Why Brand Strategy is Crucial for your Business

12 June 2017

Ferdaus

What is Brand Strategy?

There are two words to the term ‘brand strategy’.

Your brand is, simply put, the gut feeling someone has on your company. It is the opinion, perspective, image and understanding of your audience towards you. It’s not what you say you are, it’s what they say you are. It’s why your customers pick you over others.

Strategy means a plan, or roadmap, on how to get from point A to B, considering the resources and restraints we have.

Putting them together — Brand Strategy is a plan to get your business aligned and appealing to the kind of customers you want, making it impossible for them to go for another option.

Why is it important?

Let’s see how a typical entrepreneur’s journey looks like and how Brand Strategy fits into the picture.

The Entrepreneur’s Leap of Faith

Most successful entrepreneurs will tell you that they start off without a full understanding in the world of business. Yet they jump head in. This admirable leap of faith that they take is often greeted with life threatening challenges. And if they manage to survive, fine tune and turn profitable, they’ve succeeded where most new businesses would fail.

It’s not easy. Yet, something drives them to take the plunge. Maybe it’s a sense of purpose or maybe it’s a sense of desperation. Those are two of the strongest ‘push & pull’ factors that motivates an entrepreneur to begin.

In those first years, they would usually do whatever it takes to take off and gain momentum. Often, branding is something they would overlook.

Yes, they’ll get someone to design their logo, and business card perhaps… and they’ll hire a web designer to do up their website (if they know what’s good for them) or maybe they’ll go on some website builder and attempt to build one themselves.

They’ll have something to go out there with. And for starters, it could be enough.

Then comes the time when they have to take the business to the next level. Growth. Hiring. Scaling.

But how?

Plateauing — What’s Next?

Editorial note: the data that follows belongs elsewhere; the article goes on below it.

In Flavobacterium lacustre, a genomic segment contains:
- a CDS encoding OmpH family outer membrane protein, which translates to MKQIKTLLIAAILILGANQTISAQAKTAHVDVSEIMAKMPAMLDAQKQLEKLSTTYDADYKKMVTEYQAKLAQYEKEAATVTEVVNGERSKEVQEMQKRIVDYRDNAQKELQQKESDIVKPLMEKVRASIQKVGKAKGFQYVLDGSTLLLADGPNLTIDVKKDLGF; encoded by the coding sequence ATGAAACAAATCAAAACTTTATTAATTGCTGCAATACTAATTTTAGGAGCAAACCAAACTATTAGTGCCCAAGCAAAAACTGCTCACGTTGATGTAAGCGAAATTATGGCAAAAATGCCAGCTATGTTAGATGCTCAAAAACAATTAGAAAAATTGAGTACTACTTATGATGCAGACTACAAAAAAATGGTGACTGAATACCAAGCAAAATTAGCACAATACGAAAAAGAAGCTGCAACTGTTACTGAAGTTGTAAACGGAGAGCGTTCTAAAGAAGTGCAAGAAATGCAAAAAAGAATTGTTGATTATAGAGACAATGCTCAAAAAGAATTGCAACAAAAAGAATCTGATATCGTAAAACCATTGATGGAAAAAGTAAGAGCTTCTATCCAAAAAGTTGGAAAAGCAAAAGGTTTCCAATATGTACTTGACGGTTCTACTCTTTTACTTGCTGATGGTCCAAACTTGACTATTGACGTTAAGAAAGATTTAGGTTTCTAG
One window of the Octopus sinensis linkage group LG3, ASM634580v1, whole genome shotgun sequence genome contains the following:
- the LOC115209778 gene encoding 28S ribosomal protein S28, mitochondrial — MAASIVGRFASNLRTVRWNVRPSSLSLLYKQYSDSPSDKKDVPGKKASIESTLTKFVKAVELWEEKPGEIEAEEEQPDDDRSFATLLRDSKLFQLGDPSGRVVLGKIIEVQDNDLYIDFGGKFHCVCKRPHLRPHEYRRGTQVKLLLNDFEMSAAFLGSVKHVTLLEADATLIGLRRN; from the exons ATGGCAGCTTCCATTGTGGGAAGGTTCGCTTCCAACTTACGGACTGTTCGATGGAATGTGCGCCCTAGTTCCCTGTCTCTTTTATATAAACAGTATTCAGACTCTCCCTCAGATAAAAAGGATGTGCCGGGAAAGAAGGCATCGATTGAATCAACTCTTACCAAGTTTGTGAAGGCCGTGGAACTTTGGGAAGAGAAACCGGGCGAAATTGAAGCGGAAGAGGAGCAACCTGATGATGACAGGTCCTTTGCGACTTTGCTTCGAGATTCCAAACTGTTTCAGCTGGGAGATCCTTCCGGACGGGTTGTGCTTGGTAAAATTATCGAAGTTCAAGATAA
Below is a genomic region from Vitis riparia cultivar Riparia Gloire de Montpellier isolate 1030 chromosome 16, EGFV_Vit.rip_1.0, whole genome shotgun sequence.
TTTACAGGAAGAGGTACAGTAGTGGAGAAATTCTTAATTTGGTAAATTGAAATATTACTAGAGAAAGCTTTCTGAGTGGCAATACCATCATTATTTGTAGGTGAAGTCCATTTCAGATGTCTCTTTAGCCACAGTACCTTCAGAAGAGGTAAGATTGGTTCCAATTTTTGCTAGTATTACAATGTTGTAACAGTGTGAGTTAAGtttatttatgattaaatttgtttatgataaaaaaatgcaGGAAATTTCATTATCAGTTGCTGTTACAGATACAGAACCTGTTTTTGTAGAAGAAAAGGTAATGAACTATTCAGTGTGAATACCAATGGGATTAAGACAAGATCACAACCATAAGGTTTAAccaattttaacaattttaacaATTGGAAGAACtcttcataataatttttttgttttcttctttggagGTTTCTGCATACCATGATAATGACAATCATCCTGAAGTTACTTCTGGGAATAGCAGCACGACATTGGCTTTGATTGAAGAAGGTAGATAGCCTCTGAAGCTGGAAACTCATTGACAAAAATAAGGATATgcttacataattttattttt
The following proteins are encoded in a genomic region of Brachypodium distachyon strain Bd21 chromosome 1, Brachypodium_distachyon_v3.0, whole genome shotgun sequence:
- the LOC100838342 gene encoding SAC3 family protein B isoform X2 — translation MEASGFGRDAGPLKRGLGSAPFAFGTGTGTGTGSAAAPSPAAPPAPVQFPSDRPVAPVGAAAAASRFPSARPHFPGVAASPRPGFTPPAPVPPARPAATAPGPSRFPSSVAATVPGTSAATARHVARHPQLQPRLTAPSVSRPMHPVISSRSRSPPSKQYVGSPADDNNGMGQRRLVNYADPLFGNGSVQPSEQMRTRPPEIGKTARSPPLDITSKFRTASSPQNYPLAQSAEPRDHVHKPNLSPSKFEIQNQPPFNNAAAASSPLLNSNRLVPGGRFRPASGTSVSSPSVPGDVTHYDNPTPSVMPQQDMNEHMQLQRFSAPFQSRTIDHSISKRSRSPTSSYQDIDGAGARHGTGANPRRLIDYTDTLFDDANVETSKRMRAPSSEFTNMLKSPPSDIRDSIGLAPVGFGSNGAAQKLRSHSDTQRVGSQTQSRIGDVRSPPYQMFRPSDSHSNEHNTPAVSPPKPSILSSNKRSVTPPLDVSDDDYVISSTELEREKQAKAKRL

The entrepreneur would get into a rut. If he was the talent behind the business, he would still be doing the work. Delivering on product, or whatever service he’d be offering. Day in and day out.

He’ll switch hats in order to meet people, do biz dev, close deals, then go back to delivering what was promised.

It’s no surprise that their marketing often gets neglected. And that’s a good thing — as they’re busy with business.

However, years into the operation and he notices that his business isn’t growing… he’s earning enough to pay the bills, and maybe have some profits.

He attempts to hire a marketeer, or salesperson — but they often end up not understanding the values behind the business. They might give off the wrong vibe, oversell, or damage the reputation of the company that the entrepreneur has so painstakingly built.

He’s in a rut. How will he grow? He knows he’s in the digital age… a social age. But how does he use Facebook? What kind of content should he put out.

He does random postings. But he sees no pattern in what works and what doesn’t.

Using the Brand Strategy

52898537 - portrait of happy young man sitting and talking with friends at a cafe. young people at a coffee shop with digital tablet and laptop.

At this point. you would be able to guess that this entrepreneur has little sense of his branding. He’s a hard working fellow, don’t get me wrong… but he should’ve paid some attention to his brand strategy earlier on, so that when the time comes for him to scale… he knows how to do it.

Let’s reset  the story and go from the beginning.

Our hero entrepreneur sets off in his new exciting business adventure with a limited budget and with very few people knowing what he’s about to do, or that he (or his business) even exists.

And say he puts in a bit of thought into his brand strategy, asking questions such as “who am I selling to; what problems am I solving for them, where do they hang out, who do they listen to, what is their behaviour and mindset?”